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Got the Coding Skill? Here’s How You Can Teach Others

Programming is one of the most valuable skills you can learn today. No matter what industry your coding skills take you to, there’s no denying that we will never quite run out of the need for technical skills, and tech positions are among the highest paying nationally. Back in 2018, the term “learn to code” was searched in Google 74,000 every month—nearly double the search term “learn to play guitar.” There are many reasons people have this goal; perhaps they want to score a software development job, learn to build an app of their own, or create their own website.

Whatever the case, if you’ve already got the gift of code, teaching others who want to learn is a great way to earn extra income and/or give back to this large community of eager students.
And believe it or not, you can actually learn to code by teaching others. It might seem outlandish at first, but when you’re answering upwards of hundreds of questions from your programming students, you’re able to gain a high-level overview of the languages you teach and the perception of coding in general. You’ll also become more familiar with errors and mistakes in your code. Here’s how you can get started:

Start Answering Forum Questions

There are a myriad of coding and programming forums out there, and you can start easy by taking the time to answer some of those questions. Stack Overflow is a great place to start, as it’s proven to be a haven for beginners seeking answers as they teach themselves to code. You can also search for different programming languages on Quora and Reddit, as many people turn to those forums for support and answers.

Volunteer at a Coding School

Today, coding schools have spawned across the nation. From General Assembly (which has 20 coding campuses around the world) to Girls Who Code (which offers free intensive coding classes across the country), the majority of the schools are happy to take on volunteers who have verifiable programming prowess. This not only allows you to get up front and center with students, but also offers plenty of networking opportunities for you. General Assembly alone has an alumni of 40,000.

Start Your Own Classes

If you have the resources, you might consider starting your own classes and hosting them in a local community center or coworking space. In the beginning, you might want to start off by offering simple workshops to gauge interest in your local area, and see how it fits with your schedule and teaching style. After you’ve hosted regular meetings and are gaining traction, you can go on to start some classes of your own—and maybe get some grants or local financial support in the process.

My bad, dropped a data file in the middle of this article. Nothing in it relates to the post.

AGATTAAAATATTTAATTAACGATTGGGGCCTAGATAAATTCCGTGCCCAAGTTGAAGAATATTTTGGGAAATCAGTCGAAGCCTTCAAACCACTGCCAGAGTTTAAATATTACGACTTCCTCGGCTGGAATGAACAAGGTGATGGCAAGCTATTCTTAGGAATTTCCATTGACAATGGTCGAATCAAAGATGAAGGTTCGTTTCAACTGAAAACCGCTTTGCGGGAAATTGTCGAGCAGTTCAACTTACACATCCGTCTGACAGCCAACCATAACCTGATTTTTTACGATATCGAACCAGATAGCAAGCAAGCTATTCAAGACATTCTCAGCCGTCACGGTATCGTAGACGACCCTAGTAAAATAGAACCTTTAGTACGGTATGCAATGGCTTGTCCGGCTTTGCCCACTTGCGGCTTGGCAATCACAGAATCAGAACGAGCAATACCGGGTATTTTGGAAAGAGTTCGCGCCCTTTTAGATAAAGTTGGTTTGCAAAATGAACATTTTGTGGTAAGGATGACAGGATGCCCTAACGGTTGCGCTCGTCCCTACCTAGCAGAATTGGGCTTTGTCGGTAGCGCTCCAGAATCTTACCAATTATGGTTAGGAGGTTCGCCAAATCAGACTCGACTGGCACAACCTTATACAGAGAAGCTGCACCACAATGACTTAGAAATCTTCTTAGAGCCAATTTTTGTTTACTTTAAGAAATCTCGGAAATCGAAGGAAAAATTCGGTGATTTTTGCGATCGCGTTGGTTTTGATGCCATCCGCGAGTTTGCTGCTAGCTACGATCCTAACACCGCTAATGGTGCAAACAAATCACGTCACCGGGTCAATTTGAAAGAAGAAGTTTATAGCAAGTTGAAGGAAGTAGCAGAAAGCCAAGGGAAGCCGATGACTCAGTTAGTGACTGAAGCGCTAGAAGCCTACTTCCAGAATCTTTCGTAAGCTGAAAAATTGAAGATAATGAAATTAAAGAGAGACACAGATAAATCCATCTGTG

This is exactly what Michael Kaiser-Nyman did when he started the Epicodus school. In a blog post, he stated: “I volunteered at local meetups and events for beginner programmers to see how other people were teaching beginners. I also went through many books, videos, and tutorials myself. At the in-person events, I watched the students learn to see which lessons and approaches were effective, and which didn't work as well.

Create a Coding Website

Like many others who have embarked on a mission to teach others to code, you can go as far as creating your own coding website to teach others. Whether this is a standalone project, startup, or a supplement to the classes you’ve started, there’s no denying it’s a great way to pass on a skill and reach the masses at the same time.

Already, there are some amazing websites that teach you how to code, including Treehouse, KHAN, Codecademy, and Codeschool. Take a look at how each of these websites handle the education process and start taking notes on ways you can improve. Once you launch a website of your own, be sure to have the best hosting plan in place to handle your storage and data needs, and work with a web designer to help you achieve your branding goals.

Develop Niche Projects

Like most schools, you’ll want to give your students homework. By focusing on niche goals or programming languages, you can better match the desires of the people you’re trying to help. For example, you might want to focus on building a computer game or a mobile app. Because coding encompasses such a vast landscape of components, honing in on specific areas allows every to stay on the same page, and for homework to be aligned with the main goal. In a gaming class, you might guide your students towards building a final game by the end of the course.